But I still feel that the whole question is a little old fashioned; and if nothing else it's just not terribly precise. If you are going to put me in a box I'd like one that fits like a glove, ta muchly. So next census I'd like questions like this:

  • What country/region did you go to school (or were you home-schooled?)
  • Where were your parents born?
  • Where did you spend your formative years?
  • Were you raised by two parents, one parent, extended family (or combinations thereof)?
... you get the picture. Let's really build a picture of our people. An immigrant from Mainland China is different to an Immigrant from Hong Kong, is different from an immigrant who came here at 3 years old from Mainland China, is different to someone who was born in China, lived until they were 10 years old in UAE, and then came to live here.

And while we're at it, why not take a snapshot of our views as a society? Death penalty, abortion, tax levels, GE crops ... okay, phrasing those sort of questions would take great care, but wouldn't it make the census a more valuable data source?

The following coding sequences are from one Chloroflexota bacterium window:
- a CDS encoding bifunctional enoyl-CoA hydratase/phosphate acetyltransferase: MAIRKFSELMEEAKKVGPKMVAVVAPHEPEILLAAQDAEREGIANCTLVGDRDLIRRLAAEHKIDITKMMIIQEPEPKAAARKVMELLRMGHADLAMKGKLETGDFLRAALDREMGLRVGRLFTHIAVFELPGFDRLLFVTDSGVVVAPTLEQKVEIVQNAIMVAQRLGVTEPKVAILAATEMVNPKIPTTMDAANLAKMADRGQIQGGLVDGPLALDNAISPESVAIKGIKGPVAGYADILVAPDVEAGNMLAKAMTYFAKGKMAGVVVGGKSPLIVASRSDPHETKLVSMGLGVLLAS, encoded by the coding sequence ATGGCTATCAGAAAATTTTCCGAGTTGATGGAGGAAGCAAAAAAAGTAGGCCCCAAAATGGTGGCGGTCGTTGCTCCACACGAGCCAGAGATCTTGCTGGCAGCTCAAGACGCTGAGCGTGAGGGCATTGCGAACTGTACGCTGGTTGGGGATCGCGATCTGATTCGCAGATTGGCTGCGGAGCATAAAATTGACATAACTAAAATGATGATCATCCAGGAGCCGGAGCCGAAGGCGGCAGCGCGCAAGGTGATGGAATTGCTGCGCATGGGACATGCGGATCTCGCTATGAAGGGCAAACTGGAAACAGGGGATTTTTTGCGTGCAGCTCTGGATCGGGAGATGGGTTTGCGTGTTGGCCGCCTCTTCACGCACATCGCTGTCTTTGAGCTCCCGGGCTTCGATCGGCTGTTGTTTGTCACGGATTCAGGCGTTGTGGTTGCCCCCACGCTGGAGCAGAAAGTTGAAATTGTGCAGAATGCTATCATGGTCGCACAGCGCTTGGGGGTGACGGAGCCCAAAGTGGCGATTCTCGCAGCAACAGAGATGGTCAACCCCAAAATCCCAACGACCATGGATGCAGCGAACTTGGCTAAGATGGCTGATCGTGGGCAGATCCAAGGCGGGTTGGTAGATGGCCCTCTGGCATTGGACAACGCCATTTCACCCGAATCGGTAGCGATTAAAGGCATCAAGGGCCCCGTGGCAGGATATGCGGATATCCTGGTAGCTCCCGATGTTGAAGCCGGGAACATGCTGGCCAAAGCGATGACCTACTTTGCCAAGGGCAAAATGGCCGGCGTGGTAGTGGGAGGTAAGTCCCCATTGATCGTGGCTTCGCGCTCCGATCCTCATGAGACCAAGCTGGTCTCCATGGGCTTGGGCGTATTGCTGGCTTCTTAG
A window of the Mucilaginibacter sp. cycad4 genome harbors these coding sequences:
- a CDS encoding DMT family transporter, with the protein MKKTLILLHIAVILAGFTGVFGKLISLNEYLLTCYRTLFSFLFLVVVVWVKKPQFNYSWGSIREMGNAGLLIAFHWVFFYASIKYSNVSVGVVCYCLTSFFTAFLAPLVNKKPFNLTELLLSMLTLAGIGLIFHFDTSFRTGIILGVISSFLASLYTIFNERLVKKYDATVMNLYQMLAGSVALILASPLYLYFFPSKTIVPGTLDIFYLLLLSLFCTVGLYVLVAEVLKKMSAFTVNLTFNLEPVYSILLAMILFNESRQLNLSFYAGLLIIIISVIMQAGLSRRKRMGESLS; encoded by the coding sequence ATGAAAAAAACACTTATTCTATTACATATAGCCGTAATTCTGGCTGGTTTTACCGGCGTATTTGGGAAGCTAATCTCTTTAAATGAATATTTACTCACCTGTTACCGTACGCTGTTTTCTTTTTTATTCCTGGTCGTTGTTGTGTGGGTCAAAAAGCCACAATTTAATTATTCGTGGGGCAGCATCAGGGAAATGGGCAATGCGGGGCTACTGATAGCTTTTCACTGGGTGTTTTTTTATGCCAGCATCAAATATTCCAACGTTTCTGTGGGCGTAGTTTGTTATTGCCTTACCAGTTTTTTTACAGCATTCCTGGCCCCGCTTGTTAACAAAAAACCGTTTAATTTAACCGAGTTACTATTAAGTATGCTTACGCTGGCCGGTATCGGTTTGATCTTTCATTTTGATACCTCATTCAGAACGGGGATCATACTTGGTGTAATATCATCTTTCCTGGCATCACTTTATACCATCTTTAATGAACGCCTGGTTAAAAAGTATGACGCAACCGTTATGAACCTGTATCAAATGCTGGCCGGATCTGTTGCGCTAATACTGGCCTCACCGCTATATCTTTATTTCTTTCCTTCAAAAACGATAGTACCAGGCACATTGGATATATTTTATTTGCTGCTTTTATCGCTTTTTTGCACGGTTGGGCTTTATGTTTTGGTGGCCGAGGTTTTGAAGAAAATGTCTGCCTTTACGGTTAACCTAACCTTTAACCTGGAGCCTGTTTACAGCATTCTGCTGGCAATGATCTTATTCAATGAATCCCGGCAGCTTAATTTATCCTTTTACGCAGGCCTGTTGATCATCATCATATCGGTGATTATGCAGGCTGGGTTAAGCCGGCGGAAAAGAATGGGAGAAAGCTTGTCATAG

Or are we afraid of the answers we might get?

Fuck it. Next census I'm going to stick it to the man and put down my ethnicity as Jedi.

A Snopes a Day; or, Shit You Should Stop Believing:
The average person needs to drink eight glasses of water per day to avoid being "chronically dehydrated."

Daily Science Fix:
Fat and Happy: Why Most People Don't Diet and Voice of Reason: Fact vs. Fiction on Obesity

Daily Onion fix:

White House Had Prior Knowledge Of Cheney Threat - Aug. 2005 Briefing Warned, 'Cheney Determined To Shoot Old Man In Face'

Daily Matthew Dentith quote fix:

Stolen from Broken Planet News:
Group challenges science on 'biblically correct' tours; or, why you shouldn't sleep with your sister.

Abortion debates are like watching a car crash in slow motion:
S.D. House approves sweeping abortion ban I'm warning you now - they're up to fricking page 20 on this discussion.